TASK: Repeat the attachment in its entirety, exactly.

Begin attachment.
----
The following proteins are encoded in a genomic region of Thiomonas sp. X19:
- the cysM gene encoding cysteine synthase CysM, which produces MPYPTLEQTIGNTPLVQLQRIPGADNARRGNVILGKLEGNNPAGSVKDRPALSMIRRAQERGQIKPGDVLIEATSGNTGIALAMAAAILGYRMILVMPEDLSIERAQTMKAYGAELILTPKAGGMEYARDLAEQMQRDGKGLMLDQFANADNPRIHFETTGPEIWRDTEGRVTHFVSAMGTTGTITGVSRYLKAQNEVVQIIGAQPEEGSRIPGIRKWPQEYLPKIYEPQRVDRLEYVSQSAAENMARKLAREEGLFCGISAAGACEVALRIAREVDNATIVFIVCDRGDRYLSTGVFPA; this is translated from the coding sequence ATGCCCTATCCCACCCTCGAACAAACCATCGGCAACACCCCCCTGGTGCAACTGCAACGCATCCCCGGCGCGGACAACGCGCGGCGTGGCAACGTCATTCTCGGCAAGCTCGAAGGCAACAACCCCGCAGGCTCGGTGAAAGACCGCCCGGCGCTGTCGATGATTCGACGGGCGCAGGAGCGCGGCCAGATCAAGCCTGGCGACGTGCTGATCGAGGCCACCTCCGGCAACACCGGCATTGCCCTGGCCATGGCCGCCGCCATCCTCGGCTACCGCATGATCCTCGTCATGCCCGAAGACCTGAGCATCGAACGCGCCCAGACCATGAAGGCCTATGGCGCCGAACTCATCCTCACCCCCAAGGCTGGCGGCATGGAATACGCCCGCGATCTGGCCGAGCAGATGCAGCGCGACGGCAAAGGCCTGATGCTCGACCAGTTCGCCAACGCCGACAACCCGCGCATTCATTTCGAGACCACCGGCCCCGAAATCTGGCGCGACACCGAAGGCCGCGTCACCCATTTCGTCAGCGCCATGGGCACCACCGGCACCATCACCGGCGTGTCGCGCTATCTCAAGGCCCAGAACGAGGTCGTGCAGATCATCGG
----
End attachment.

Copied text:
The following proteins are encoded in a genomic region of Thiomonas sp. X19:
- the cysM gene encoding cysteine synthase CysM, which produces MPYPTLEQTIGNTPLVQLQRIPGADNARRGNVILGKLEGNNPAGSVKDRPALSMIRRAQERGQIKPGDVLIEATSGNTGIALAMAAAILGYRMILVMPEDLSIERAQTMKAYGAELILTPKAGGMEYARDLAEQMQRDGKGLMLDQFANADNPRIHFETTGPEIWRDTEGRVTHFVSAMGTTGTITGVSRYLKAQNEVVQIIGAQPEEGSRIPGIRKWPQEYLPKIYEPQRVDRLEYVSQSAAENMARKLAREEGLFCGISAAGACEVALRIAREVDNATIVFIVCDRGDRYLSTGVFPA; this is translated from the coding sequence ATGCCCTATCCCACCCTCGAACAAACCATCGGCAACACCCCCCTGGTGCAACTGCAACGCATCCCCGGCGCGGACAACGCGCGGCGTGGCAACGTCATTCTCGGCAAGCTCGAAGGCAACAACCCCGCAGGCTCGGTGAAAGACCGCCCGGCGCTGTCGATGATTCGACGGGCGCAGGAGCGCGGCCAGATCAAGCCTGGCGACGTGCTGATCGAGGCCACCTCCGGCAACACCGGCATTGCCCTGGCCATGGCCGCCGCCATCCTCGGCTACCGCATGATCCTCGTCATGCCCGAAGACCTGAGCATCGAACGCGCCCAGACCATGAAGGCCTATGGCGCCGAACTCATCCTCACCCCCAAGGCTGGCGGCATGGAATACGCCCGCGATCTGGCCGAGCAGATGCAGCGCGACGGCAAAGGCCTGATGCTCGACCAGTTCGCCAACGCCGACAACCCGCGCATTCATTTCGAGACCACCGGCCCCGAAATCTGGCGCGACACCGAAGGCCGCGTCACCCATTTCGTCAGCGCCATGGGCACCACCGGCACCATCACCGGCGTGTCGCGCTATCTCAAGGCCCAGAACGAGGTCGTGCAGATCATCGG